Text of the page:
Methods dating artefacts
Below is our list of the top six of these techniques.
While each is valuable on its own, the future will lie in combining them – possibly one day creating a GPS-linked virtual reality that will take the observer below the ground.
Although, because of influences such as pollen transportation by wind for thousands of miles and the abundance of certain kinds of pollen, radiocarbon dating is necessary to give absolute dates.
Pollen dating is done by comparing the pollen zones in different rock layers or strata, comparing older, deeper layers to newer ones on top.
University of Bristol provides funding as a founding partner of The Conversation UK.
By looking at the sedimentary build up of pollen at the microscopic level, 400-1000x magnification, the pollen grains can be identified and the taxa concentrations determined, which can paint a picture of the climate as it changed over time.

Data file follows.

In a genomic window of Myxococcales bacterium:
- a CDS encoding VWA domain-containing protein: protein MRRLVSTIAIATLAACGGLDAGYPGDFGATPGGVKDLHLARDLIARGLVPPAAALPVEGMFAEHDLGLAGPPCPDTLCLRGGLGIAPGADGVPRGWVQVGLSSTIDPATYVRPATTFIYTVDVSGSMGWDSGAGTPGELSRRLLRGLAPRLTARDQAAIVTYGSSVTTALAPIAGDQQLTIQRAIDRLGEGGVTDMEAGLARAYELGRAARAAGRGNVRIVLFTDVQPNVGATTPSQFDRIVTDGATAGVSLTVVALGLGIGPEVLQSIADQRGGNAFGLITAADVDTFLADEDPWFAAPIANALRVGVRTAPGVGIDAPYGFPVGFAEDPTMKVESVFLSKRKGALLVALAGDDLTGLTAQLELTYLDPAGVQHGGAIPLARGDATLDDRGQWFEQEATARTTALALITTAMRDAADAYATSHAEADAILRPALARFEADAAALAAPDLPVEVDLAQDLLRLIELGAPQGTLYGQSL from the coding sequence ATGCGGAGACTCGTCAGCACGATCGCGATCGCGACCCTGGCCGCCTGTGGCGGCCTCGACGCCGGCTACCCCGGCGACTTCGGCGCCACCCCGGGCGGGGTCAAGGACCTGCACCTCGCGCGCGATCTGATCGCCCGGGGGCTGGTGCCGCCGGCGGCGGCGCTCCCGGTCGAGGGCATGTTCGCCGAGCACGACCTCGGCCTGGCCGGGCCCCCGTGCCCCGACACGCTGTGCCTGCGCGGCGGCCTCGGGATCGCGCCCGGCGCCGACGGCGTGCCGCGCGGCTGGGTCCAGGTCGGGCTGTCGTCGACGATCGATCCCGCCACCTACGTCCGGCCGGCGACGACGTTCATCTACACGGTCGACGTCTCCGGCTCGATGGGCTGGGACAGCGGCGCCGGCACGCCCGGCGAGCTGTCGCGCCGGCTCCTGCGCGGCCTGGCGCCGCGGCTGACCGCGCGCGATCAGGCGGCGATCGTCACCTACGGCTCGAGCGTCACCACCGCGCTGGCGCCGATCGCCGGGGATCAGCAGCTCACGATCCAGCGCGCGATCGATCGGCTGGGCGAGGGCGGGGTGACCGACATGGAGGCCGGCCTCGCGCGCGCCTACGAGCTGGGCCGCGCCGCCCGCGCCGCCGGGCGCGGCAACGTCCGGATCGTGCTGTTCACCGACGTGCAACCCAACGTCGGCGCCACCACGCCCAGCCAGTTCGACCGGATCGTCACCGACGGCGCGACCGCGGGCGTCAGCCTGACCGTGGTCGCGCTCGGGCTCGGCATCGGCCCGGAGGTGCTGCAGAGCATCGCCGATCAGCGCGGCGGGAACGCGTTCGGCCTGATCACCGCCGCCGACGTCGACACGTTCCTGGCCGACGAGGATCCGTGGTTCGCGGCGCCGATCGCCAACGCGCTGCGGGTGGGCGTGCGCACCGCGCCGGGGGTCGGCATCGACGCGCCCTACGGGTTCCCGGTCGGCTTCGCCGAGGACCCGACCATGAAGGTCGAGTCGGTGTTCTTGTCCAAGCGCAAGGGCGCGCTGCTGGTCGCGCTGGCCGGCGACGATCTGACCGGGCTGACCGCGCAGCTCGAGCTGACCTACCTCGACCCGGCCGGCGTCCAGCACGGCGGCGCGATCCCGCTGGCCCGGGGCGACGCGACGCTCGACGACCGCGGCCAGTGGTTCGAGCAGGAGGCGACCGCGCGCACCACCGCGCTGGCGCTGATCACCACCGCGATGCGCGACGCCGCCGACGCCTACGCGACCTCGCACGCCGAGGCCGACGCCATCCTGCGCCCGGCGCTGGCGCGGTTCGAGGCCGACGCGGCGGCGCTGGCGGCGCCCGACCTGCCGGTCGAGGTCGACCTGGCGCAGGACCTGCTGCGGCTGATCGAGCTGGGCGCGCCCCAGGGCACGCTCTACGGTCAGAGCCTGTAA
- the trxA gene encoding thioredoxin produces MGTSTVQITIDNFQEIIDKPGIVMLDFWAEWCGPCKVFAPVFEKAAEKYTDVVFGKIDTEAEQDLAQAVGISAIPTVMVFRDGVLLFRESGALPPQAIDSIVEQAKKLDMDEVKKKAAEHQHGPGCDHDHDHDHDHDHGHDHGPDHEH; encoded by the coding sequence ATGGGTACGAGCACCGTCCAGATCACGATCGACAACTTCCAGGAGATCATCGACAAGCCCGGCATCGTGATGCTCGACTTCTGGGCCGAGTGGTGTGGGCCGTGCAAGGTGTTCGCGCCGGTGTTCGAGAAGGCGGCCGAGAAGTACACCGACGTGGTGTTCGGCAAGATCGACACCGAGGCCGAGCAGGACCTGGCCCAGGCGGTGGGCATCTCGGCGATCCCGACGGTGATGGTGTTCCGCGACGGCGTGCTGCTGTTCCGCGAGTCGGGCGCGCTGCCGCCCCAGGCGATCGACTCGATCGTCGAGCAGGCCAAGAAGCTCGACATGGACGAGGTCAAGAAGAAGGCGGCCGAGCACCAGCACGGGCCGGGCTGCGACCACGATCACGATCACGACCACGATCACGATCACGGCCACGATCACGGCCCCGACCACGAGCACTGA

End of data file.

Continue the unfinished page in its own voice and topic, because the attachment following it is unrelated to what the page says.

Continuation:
Drones can take photographs in low light and in frost and snow conditions when the archaeology can better visualised.
One particular application is to mimic LIDAR, by taking overlapping vertical images, and with ground control (typically paper plates at fixed points) it is possible to generate three-dimensional point cloud imagery, using standard software packages.
Satellite imagery such as Google Earth, Microsoft’s Bing and Nasa’s World Wind has made it possible to zoom into even the most remote corners of the globe to locate sites.
By helping to spot things like settlement mounds or enclosures, it can help draw attention to places where such sites may be found.